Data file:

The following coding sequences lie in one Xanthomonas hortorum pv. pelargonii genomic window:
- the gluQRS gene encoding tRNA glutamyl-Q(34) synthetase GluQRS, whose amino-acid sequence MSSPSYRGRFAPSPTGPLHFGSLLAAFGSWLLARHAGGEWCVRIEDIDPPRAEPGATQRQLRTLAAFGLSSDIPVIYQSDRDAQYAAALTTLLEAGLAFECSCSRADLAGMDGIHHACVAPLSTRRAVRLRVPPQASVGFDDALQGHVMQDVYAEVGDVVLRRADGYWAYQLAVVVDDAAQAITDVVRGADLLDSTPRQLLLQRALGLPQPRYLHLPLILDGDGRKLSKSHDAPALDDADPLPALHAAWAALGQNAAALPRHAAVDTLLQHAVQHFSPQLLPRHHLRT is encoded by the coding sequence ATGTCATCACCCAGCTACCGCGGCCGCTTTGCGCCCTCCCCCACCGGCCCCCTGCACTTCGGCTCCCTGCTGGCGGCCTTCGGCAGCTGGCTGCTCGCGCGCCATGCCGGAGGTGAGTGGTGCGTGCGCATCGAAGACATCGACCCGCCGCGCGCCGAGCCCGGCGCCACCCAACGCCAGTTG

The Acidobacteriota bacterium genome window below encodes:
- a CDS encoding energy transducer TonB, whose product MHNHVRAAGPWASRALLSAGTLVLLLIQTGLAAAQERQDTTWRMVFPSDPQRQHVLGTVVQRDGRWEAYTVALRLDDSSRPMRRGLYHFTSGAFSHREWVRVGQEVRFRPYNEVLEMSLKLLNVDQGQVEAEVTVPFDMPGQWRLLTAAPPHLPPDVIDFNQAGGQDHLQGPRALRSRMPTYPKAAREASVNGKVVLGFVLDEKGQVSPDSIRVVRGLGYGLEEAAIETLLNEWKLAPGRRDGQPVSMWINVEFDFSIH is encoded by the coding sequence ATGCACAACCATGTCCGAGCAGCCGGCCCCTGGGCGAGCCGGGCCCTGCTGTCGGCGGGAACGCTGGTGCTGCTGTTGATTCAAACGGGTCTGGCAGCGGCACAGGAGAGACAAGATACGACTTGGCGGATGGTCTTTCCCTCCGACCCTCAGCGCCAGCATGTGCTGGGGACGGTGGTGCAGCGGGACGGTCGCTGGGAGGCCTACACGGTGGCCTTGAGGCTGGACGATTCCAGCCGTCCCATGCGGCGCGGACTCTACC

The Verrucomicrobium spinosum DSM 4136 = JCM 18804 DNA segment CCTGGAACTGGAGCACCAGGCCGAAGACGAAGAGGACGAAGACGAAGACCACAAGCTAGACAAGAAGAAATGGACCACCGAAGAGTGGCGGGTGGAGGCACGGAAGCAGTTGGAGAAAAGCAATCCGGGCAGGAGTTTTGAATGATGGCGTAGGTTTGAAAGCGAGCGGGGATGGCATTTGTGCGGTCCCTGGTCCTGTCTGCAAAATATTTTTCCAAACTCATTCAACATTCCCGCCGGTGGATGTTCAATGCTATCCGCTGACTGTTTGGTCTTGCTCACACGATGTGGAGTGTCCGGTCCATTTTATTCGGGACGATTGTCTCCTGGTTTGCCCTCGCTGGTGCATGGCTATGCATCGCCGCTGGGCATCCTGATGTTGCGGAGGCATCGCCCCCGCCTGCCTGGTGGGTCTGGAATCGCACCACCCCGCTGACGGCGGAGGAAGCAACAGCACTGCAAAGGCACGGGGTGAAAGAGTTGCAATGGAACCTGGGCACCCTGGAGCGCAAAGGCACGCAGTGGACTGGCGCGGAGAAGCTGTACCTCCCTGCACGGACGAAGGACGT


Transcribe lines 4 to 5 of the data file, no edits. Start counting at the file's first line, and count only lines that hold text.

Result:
- a CDS encoding energy transducer TonB, whose product MHNHVRAAGPWASRALLSAGTLVLLLIQTGLAAAQERQDTTWRMVFPSDPQRQHVLGTVVQRDGRWEAYTVALRLDDSSRPMRRGLYHFTSGAFSHREWVRVGQEVRFRPYNEVLEMSLKLLNVDQGQVEAEVTVPFDMPGQWRLLTAAPPHLPPDVIDFNQAGGQDHLQGPRALRSRMPTYPKAAREASVNGKVVLGFVLDEKGQVSPDSIRVVRGLGYGLEEAAIETLLNEWKLAPGRRDGQPVSMWINVEFDFSIH is encoded by the coding sequence ATGCACAACCATGTCCGAGCAGCCGGCCCCTGGGCGAGCCGGGCCCTGCTGTCGGCGGGAACGCTGGTGCTGCTGTTGATTCAAACGGGTCTGGCAGCGGCACAGGAGAGACAAGATACGACTTGGCGGATGGTCTTTCCCTCCGACCCTCAGCGCCAGCATGTGCTGGGGACGGTGGTGCAGCGGGACGGTCGCTGGGAGGCCTACACGGTGGCCTTGAGGCTGGACGATTCCAGCCGTCCCATGCGGCGCGGACTCTACC

The Verrucomicrobium spinosum DSM 4136 = JCM 18804 DNA segment CCTGGAACTGGAGCACCAGGCCGAAGACGAAGAGGACGAAGACGAAGACCACAAGCTAGACAAGAAGAAATGGACCACCGAAGAGTGGCGGGTGGAGGCACGGAAGCAGTTGGAGAAAAGCAATCCGGGCAGGAGTTTTGAATGATGGCGTAGGTTTGAAAGCGAGCGGGGATGGCATTTGTGCGGTCCCTGGTCCTGTCTGCAAAATATTTTTCCAAACTCATTCAACATTCCCGCCGGTGGATGTTCAATGCTATCCGCTGACTGTTTGGTCTTGCTCACACGATGTGGAGTGTCCGGTCCATTTTATTCGGGACGATTGTCTCCTGGTTTGCCCTCGCTGGTGCATGGCTATGCATCGCCGCTGGGCATCCTGATGTTGCGGAGGCATCGCCCCCGCCTGCCTGGTGGGTCTGGAATCGCACCACCCCGCTGACGGCGGAGGAAGCAACAGCACTGCAAAGGCACGGGGTGAAAGAGTTGCAATGGAACCTGGGCACCCTGGAGCGCAAAGGCACGCAGTGGACTGGCGCGGAGAAGCTGTACCTCCCTGCACGGACGAAGGACGT